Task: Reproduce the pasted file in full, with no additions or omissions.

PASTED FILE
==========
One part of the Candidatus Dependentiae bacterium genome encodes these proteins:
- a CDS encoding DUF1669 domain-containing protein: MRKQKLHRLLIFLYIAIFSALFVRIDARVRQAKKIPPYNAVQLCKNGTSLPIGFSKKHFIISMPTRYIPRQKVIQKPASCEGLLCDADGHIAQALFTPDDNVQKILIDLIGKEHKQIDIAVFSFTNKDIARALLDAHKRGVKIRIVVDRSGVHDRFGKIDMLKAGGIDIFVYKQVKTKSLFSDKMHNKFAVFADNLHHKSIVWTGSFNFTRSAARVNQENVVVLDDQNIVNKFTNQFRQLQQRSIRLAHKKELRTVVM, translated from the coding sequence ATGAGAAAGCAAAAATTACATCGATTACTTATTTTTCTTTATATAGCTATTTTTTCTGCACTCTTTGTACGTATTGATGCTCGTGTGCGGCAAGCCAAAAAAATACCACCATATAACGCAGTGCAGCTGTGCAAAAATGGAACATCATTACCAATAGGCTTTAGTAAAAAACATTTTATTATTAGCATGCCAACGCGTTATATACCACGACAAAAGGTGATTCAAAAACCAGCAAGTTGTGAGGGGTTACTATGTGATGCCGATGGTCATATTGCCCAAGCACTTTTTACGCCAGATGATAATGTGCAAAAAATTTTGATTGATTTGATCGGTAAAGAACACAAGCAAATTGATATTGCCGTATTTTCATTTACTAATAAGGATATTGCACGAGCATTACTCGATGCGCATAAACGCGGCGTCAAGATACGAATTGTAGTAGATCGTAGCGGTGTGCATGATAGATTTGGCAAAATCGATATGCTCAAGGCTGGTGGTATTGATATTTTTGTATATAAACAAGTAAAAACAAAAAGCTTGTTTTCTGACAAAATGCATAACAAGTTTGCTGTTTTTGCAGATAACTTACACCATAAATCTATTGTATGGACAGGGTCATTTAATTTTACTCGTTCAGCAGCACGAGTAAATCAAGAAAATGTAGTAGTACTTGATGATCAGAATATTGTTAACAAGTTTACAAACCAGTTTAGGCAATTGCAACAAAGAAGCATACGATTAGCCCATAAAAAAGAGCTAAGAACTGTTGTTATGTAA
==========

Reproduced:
One part of the Candidatus Dependentiae bacterium genome encodes these proteins:
- a CDS encoding DUF1669 domain-containing protein: MRKQKLHRLLIFLYIAIFSALFVRIDARVRQAKKIPPYNAVQLCKNGTSLPIGFSKKHFIISMPTRYIPRQKVIQKPASCEGLLCDADGHIAQALFTPDDNVQKILIDLIGKEHKQIDIAVFSFTNKDIARALLDAHKRGVKIRIVVDRSGVHDRFGKIDMLKAGGIDIFVYKQVKTKSLFSDKMHNKFAVFADNLHHKSIVWTGSFNFTRSAARVNQENVVVLDDQNIVNKFTNQFRQLQQRSIRLAHKKELRTVVM, translated from the coding sequence ATGAGAAAGCAAAAATTACATCGATTACTTATTTTTCTTTATATAGCTATTTTTTCTGCACTCTTTGTACGTATTGATGCTCGTGTGCGGCAAGCCAAAAAAATACCACCATATAACGCAGTGCAGCTGTGCAAAAATGGAACATCATTACCAATAGGCTTTAGTAAAAAACATTTTATTATTAGCATGCCAACGCGTTATATACCACGACAAAAGGTGATTCAAAAACCAGCAAGTTGTGAGGGGTTACTATGTGATGCCGATGGTCATATTGCCCAAGCACTTTTTACGCCAGATGATAATGTGCAAAAAATTTTGATTGATTTGATCGGTAAAGAACACAAGCAAATTGATATTGCCGTATTTTCATTTACTAATAAGGATATTGCACGAGCATTACTCGATGCGCATAAACGCGGCGTCAAGATACGAATTGTAGTAGATCGTAGCGGTGTGCATGATAGATTTGGCAAAATCGATATGCTCAAGGCTGGTGGTATTGATATTTTTGTATATAAACAAGTAAAAACAAAAAGCTTGTTTTCTGACAAAATGCATAACAAGTTTGCTGTTTTTGCAGATAACTTACACCATAAATCTATTGTATGGACAGGGTCATTTAATTTTACTCGTTCAGCAGCACGAGTAAATCAAGAAAATGTAGTAGTACTTGATGATCAGAATATTGTTAACAAGTTTACAAACCAGTTTAGGCAATTGCAACAAAGAAGCATACGATTAGCCCATAAAAAAGAGCTAAGAACTGTTGTTATGTAA